Stegzy's Music Project

A commentary on Stegzy's album collection

From the Dark Side of the Moon – Mary Fahl [#501]

Darksideofmoon_albumNo, I’d never heard of Mary Fahl until I came across this album either. Mary Fahl is an American singer song writer and in 2007 I obtained an unofficial advance of today’s album which is a song-for-song reimagining of Pink Floyd’s Dark Side of the Moon.

Mrs Gnomepants Mk1 used to say that cover versions are only valid cover versions if the artist doing the covering makes the cover their own. It’s only really recently that I’ve began to appreciate this statement fully.

I’ve always been fond of cover versions, my love of tribute artists like Iron Horse, Beatallica, Polka Floyd and Weird Al proof of this, so when it came to my first listen of  Mary Fahl I was already full of expectations. Imagine my joy when Mrs Gnomepants Mk 1 came into the room where I was listening to it and said that she really enjoyed this version of her favourite Pink Floyd album. That kind of sealed it for me.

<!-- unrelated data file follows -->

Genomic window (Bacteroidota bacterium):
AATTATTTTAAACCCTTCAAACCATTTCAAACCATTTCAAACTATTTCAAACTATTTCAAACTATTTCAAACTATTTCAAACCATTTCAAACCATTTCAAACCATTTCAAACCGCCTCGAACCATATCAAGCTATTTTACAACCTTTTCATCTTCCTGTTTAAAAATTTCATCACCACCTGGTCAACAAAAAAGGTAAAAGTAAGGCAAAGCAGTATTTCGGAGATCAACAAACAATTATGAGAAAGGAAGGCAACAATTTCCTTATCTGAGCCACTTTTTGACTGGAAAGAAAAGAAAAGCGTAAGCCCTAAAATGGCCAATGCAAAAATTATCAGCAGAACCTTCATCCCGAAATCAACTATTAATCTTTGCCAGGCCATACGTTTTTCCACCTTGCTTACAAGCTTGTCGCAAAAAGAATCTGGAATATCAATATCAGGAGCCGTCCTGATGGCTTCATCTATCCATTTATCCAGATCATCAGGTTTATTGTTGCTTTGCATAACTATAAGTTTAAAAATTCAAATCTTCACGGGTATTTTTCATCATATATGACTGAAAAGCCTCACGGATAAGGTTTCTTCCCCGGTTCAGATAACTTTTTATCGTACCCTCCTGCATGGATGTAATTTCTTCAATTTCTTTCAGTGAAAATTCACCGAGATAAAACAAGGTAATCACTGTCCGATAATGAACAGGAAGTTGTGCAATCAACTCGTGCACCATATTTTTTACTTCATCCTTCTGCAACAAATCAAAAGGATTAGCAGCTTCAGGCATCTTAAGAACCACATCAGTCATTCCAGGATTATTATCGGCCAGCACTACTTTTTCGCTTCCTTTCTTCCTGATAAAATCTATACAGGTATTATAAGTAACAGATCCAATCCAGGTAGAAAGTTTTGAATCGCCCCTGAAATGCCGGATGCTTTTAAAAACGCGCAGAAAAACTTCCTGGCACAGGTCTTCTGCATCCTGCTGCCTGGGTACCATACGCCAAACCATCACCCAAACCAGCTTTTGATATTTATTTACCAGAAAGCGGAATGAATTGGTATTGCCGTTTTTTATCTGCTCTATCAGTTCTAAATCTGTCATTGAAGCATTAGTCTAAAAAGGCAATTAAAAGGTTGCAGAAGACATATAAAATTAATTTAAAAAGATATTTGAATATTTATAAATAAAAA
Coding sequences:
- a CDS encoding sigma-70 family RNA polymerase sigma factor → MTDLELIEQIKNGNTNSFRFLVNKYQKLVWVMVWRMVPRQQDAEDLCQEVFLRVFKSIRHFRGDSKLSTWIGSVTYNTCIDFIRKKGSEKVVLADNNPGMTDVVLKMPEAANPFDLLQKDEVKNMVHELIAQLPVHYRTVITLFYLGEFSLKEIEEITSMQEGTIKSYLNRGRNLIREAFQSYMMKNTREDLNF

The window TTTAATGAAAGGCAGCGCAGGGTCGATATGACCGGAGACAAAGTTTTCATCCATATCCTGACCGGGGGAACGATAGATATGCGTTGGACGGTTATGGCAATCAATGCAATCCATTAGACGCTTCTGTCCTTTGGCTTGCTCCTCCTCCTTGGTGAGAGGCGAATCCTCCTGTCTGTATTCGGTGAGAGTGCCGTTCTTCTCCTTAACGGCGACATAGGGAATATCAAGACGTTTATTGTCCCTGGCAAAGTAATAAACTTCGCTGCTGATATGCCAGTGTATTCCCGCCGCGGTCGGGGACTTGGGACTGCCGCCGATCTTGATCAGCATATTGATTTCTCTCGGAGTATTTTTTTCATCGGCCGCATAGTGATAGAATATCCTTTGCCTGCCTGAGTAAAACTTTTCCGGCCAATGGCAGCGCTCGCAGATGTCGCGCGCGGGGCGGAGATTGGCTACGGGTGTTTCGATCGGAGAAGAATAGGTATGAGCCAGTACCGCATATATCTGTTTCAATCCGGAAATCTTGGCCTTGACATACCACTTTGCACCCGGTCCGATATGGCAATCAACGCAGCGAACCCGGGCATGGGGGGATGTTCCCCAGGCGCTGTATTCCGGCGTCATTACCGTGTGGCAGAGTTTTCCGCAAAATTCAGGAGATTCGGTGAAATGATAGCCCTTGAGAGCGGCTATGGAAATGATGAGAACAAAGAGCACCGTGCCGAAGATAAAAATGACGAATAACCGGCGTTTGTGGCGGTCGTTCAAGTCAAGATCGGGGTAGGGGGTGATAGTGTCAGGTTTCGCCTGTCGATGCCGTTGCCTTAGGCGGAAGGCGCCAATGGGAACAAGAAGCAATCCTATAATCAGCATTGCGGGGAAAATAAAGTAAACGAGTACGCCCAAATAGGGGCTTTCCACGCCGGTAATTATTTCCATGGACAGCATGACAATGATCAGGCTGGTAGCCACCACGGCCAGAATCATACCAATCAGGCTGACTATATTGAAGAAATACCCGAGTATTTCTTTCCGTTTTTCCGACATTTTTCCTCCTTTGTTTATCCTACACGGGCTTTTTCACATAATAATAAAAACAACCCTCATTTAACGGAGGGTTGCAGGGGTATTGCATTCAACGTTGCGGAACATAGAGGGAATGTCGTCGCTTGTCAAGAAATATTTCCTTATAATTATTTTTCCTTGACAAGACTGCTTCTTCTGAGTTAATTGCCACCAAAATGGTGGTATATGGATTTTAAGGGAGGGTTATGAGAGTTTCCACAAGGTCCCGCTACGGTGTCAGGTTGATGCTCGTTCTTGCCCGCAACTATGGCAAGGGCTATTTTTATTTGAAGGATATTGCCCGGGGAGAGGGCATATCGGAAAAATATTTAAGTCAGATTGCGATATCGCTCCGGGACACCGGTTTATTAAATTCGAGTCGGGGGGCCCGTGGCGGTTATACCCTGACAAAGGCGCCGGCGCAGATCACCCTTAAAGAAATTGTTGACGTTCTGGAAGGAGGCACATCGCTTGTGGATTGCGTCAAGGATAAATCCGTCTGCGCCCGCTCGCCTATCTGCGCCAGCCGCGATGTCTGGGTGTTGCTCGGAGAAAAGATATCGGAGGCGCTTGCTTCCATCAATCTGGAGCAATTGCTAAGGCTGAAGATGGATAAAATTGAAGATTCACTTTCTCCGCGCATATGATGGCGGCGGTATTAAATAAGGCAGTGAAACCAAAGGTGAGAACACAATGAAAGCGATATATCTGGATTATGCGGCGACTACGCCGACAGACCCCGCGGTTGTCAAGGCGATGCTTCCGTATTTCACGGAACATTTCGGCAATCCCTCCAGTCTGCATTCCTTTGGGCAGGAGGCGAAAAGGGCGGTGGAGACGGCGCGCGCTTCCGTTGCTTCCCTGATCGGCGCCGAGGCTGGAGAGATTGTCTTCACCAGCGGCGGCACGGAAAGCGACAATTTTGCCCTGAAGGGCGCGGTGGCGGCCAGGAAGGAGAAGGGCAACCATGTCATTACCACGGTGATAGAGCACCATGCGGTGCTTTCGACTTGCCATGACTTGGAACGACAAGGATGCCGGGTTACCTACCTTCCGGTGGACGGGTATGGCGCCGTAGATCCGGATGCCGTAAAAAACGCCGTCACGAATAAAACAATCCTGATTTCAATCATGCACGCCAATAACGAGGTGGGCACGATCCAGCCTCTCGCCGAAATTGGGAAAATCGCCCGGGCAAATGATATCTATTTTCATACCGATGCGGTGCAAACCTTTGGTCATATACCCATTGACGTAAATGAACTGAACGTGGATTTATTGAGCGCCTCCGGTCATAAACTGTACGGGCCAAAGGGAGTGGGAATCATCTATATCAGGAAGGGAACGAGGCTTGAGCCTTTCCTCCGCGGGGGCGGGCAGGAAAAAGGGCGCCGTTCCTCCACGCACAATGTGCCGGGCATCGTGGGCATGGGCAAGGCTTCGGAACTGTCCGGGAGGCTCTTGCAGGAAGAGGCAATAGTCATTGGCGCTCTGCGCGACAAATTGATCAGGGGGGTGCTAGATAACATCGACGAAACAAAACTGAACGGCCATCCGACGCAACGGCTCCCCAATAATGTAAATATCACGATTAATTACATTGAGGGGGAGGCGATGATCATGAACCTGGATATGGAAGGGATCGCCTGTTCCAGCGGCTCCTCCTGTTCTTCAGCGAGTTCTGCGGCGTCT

If you’re a big fan of Floyd’s Dark Side, then you might enjoy this too. Fahl has certainly put a lot of effort into producing the album and it’s remarkable how a female voice can change the dynamic of the sound  originally made by Roger Waters. Fahl’s Dark Side has garnered a little bit of a cult following amongst some nerdy types which only adds to the enjoyment.

Then as a kind of postscript to this entry, while searching Youtube for examples of Fahl’s work, I came across her collaboration/guest appearance with Renaissance’s Annie Haslam. Again, highlighting how the music and artists I like are all connected somehow.

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#114 – Azure d’Or – Renaissance

Screen Shot 2014-08-19 at 16.44.35Azure d’Or by Renaissance

Annie Haslam and her chums get together one more time before the 1980s comes and bites them all on the bum and sends them into a downward spiral of obscurity.

With the exception of Jekyll and Hyde and Winter Tree, much of the original “wow” of early Renaissance seems to be fading like the memory of Quatro before the approaching onslaught of the anti-Prog movement.

Punk has a lot to answer for musically. It did more damage to creativity and expression than dub step and music factories owned by Pete Waterman and his ilk. Talented musicians were forced to cut short their masterpieces and musical wankery to fit in with the growing hunger for 3 minute pop songs. A bit like how Facebook and Twitter have massacred the blogosphere by reducing the media consumers attention to 140 character text bites.

A shame.

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